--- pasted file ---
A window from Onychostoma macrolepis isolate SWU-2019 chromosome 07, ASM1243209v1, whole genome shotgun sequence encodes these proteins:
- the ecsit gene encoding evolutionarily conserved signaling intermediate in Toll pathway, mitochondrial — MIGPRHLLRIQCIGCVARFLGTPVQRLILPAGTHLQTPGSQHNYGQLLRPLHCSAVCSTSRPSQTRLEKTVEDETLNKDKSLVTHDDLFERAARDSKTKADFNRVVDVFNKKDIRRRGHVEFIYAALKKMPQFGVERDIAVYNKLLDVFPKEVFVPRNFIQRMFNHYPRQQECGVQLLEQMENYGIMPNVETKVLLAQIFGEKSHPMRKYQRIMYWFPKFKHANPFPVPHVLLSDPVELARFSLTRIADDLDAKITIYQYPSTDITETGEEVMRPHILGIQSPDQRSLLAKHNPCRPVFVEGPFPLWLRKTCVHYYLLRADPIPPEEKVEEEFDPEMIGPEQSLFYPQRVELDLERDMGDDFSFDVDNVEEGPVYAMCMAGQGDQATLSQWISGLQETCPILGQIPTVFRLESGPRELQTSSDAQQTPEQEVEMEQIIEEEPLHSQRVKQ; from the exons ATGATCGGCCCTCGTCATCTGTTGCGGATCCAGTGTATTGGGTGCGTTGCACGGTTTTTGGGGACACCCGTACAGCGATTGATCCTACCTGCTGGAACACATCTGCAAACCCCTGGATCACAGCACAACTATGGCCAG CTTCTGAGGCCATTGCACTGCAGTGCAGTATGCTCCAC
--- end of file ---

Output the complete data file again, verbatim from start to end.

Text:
A window from Onychostoma macrolepis isolate SWU-2019 chromosome 07, ASM1243209v1, whole genome shotgun sequence encodes these proteins:
- the ecsit gene encoding evolutionarily conserved signaling intermediate in Toll pathway, mitochondrial — MIGPRHLLRIQCIGCVARFLGTPVQRLILPAGTHLQTPGSQHNYGQLLRPLHCSAVCSTSRPSQTRLEKTVEDETLNKDKSLVTHDDLFERAARDSKTKADFNRVVDVFNKKDIRRRGHVEFIYAALKKMPQFGVERDIAVYNKLLDVFPKEVFVPRNFIQRMFNHYPRQQECGVQLLEQMENYGIMPNVETKVLLAQIFGEKSHPMRKYQRIMYWFPKFKHANPFPVPHVLLSDPVELARFSLTRIADDLDAKITIYQYPSTDITETGEEVMRPHILGIQSPDQRSLLAKHNPCRPVFVEGPFPLWLRKTCVHYYLLRADPIPPEEKVEEEFDPEMIGPEQSLFYPQRVELDLERDMGDDFSFDVDNVEEGPVYAMCMAGQGDQATLSQWISGLQETCPILGQIPTVFRLESGPRELQTSSDAQQTPEQEVEMEQIIEEEPLHSQRVKQ; from the exons ATGATCGGCCCTCGTCATCTGTTGCGGATCCAGTGTATTGGGTGCGTTGCACGGTTTTTGGGGACACCCGTACAGCGATTGATCCTACCTGCTGGAACACATCTGCAAACCCCTGGATCACAGCACAACTATGGCCAG CTTCTGAGGCCATTGCACTGCAGTGCAGTATGCTCCAC